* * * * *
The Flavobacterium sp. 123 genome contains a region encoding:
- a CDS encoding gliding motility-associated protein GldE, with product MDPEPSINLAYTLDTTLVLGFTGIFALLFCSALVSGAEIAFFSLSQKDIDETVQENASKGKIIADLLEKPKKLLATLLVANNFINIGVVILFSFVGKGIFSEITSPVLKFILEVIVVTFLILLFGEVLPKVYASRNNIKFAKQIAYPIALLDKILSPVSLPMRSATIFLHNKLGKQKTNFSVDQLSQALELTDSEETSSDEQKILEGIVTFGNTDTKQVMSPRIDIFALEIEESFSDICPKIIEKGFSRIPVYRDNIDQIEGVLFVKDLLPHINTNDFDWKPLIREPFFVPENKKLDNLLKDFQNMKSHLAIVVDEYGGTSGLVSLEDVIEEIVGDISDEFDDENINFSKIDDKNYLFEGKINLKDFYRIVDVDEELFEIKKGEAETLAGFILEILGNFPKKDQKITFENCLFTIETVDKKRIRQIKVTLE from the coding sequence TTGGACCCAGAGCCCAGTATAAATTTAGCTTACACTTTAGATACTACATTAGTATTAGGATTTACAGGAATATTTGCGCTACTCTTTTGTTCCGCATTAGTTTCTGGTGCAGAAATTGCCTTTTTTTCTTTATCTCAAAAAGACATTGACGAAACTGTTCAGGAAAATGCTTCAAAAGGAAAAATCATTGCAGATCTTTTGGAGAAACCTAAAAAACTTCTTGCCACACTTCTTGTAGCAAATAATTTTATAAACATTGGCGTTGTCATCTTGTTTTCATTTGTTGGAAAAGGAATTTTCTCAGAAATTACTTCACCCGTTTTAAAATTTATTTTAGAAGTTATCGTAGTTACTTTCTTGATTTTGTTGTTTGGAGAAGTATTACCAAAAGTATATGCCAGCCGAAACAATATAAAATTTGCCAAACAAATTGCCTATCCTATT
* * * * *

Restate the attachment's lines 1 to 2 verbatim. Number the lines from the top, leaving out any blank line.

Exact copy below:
The Flavobacterium sp. 123 genome contains a region encoding:
- a CDS encoding gliding motility-associated protein GldE, with product MDPEPSINLAYTLDTTLVLGFTGIFALLFCSALVSGAEIAFFSLSQKDIDETVQENASKGKIIADLLEKPKKLLATLLVANNFINIGVVILFSFVGKGIFSEITSPVLKFILEVIVVTFLILLFGEVLPKVYASRNNIKFAKQIAYPIALLDKILSPVSLPMRSATIFLHNKLGKQKTNFSVDQLSQALELTDSEETSSDEQKILEGIVTFGNTDTKQVMSPRIDIFALEIEESFSDICPKIIEKGFSRIPVYRDNIDQIEGVLFVKDLLPHINTNDFDWKPLIREPFFVPENKKLDNLLKDFQNMKSHLAIVVDEYGGTSGLVSLEDVIEEIVGDISDEFDDENINFSKIDDKNYLFEGKINLKDFYRIVDVDEELFEIKKGEAETLAGFILEILGNFPKKDQKITFENCLFTIETVDKKRIRQIKVTLE from the coding sequence TTGGACCCAGAGCCCAGTATAAATTTAGCTTACACTTTAGATACTACATTAGTATTAGGATTTACAGGAATATTTGCGCTACTCTTTTGTTCCGCATTAGTTTCTGGTGCAGAAATTGCCTTTTTTTCTTTATCTCAAAAAGACATTGACGAAACTGTTCAGGAAAATGCTTCAAAAGGAAAAATCATTGCAGATCTTTTGGAGAAACCTAAAAAACTTCTTGCCACACTTCTTGTAGCAAATAATTTTATAAACATTGGCGTTGTCATCTTGTTTTCATTTGTTGGAAAAGGAATTTTCTCAGAAATTACTTCACCCGTTTTAAAATTTATTTTAGAAGTTATCGTAGTTACTTTCTTGATTTTGTTGTTTGGAGAAGTATTACCAAAAGTATATGCCAGCCGAAACAATATAAAATTTGCCAAACAAATTGCCTATCCTATT